Wayne S. Vucinich Book Prize

2023 Citation Recipient

Geneviève Zubrzycki

Established in 1983, the Wayne S. Vucinich Book Prize, sponsored by the Association for Slavic, East European, and Eurasian Studies (ASEEES) and the Stanford University Center for Russian and East European Studies, is awarded annually for the most important contribution to Russian, Eurasian, and East European studies in any discipline of the humanities or social sciences published in English in the United States in the previous calendar year.

Winner: Geneviève Zubrzycki, University of Michigan
Title: Resurrecting the Jew: Nationalism, Philosemitism, and Poland’s Jewish Revival (Princeton University Press)

Geneviève Zubrzycki’s Resurrecting the Jew is a superb study of how, in 21st-century Poland, numerous Poles have embraced emblems of Jewish identity in an attempt to reinvigorate the previously significant but now virtually non-existent community of Polish Jews. This revival is simply astounding considering the events of the Holocaust in Poland, where millions of Jews perished. The book examines how and why so many Polish left-leaning intellectuals, artists, politicians, activists, and ordinary citizens— who contest the monolithic ethnoreligious Polish-Catholic identity that prevails in society—have sought, since the early 2000s, to stage a massive Jewish revitalization.

Basing her work on ten years of fieldwork throughout Poland and embedding her findings in rich theoretical readings, Zubrzycki explores what she calls an “almost unimaginable” phenomenon: numerous Poles who regularly commemorate, celebrate, and appropriate Jewish culture, displaying a passion “for all things Jewish” (Klezmer, Jewish restaurants, kosher vodka, festivals, memorials, museums, Jewish and Holocaust Studies programs in universities, etc.). It is an intriguing tale, meticulously examined from all sides: from the paradox of this revival in a society that lacks Jews, to questions of nostalgia and “romantic philosemitism” as many Poles seek to reconcile a bitter past and recover a Jewish community long lost through violent and almost total obliteration, to an imagined future of multiculturalism.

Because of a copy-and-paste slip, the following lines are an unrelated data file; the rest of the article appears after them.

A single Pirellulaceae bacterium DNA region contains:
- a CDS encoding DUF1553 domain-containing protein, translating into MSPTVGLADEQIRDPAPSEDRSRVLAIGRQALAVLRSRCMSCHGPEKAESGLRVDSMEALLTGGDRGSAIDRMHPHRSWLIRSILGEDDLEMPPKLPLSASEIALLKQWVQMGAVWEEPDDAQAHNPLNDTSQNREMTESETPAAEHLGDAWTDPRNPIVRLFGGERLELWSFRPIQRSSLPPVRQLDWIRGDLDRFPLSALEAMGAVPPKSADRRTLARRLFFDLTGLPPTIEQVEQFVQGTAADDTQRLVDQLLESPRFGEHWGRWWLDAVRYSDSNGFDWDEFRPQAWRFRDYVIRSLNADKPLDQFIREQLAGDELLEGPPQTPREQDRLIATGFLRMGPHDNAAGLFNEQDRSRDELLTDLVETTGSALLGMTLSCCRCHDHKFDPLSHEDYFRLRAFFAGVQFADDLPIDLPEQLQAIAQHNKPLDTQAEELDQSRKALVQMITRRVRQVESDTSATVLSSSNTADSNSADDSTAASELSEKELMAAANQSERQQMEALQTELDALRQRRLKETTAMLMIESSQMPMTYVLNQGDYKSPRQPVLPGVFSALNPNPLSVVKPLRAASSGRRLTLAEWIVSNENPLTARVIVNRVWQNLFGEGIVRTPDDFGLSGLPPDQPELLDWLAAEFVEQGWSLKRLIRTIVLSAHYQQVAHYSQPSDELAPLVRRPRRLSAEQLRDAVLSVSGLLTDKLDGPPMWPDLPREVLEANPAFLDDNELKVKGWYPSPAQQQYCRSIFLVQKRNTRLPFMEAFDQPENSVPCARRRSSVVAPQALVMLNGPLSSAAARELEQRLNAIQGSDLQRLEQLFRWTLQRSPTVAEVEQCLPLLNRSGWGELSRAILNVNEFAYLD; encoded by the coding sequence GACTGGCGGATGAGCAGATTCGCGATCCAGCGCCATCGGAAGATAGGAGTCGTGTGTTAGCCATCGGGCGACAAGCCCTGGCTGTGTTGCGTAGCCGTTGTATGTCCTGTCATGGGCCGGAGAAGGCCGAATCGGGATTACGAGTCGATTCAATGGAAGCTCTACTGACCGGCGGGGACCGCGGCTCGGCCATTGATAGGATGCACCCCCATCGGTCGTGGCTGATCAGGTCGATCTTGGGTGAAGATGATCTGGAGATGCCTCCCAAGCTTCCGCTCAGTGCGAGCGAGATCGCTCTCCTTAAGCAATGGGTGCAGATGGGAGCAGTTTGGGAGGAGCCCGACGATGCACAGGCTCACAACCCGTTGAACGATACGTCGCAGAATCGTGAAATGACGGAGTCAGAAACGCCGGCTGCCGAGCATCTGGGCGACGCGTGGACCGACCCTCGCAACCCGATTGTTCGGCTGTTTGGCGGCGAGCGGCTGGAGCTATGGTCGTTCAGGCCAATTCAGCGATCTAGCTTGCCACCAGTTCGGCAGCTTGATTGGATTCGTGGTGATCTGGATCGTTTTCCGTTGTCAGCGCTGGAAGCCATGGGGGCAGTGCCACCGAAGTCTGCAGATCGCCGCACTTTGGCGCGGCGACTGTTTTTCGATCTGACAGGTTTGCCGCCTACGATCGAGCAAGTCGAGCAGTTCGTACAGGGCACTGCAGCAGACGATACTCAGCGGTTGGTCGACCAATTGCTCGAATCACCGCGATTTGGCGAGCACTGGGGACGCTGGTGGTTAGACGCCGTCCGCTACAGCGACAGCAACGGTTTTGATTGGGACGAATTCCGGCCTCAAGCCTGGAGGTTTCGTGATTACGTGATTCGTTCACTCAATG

Zubrzycki persuasively demonstrates that for those who espouse the Jewish revival, it serves to subvert the purported homogeneity of an “ethno-Catholic” Poland. The revival is also a response to the Polish government’s current stance on the Holocaust: that Poles bear no blame for the destruction of the Jewish community there. Moreover, resurrecting a conspicuous Jewish presence fosters a “cosmopolitan” Poland of civic nationalism and a rich tradition of toleration and civic activism. Yet, as she argues, this project is risky for both Poles and Jews. Easy redemption for ethno-Catholic Poles is not possible via a simple appropriation of Jewishness, while an essentializing of the internal “Other” merely reproduces the very “Othering” that was at the root of the brutal and tragic history of Jews in 20th-century Poland. Resurrecting the Jew relates a profound and powerful story—one that offers deep insights into Poland’s ongoing struggle over “its collective memory and identity” (193). It simultaneously exposes and transcends the Polish experience and sheds new light on the nature of symbolic boundaries of ethnic, religious, and national identity and how and why they are navigated and reimagined.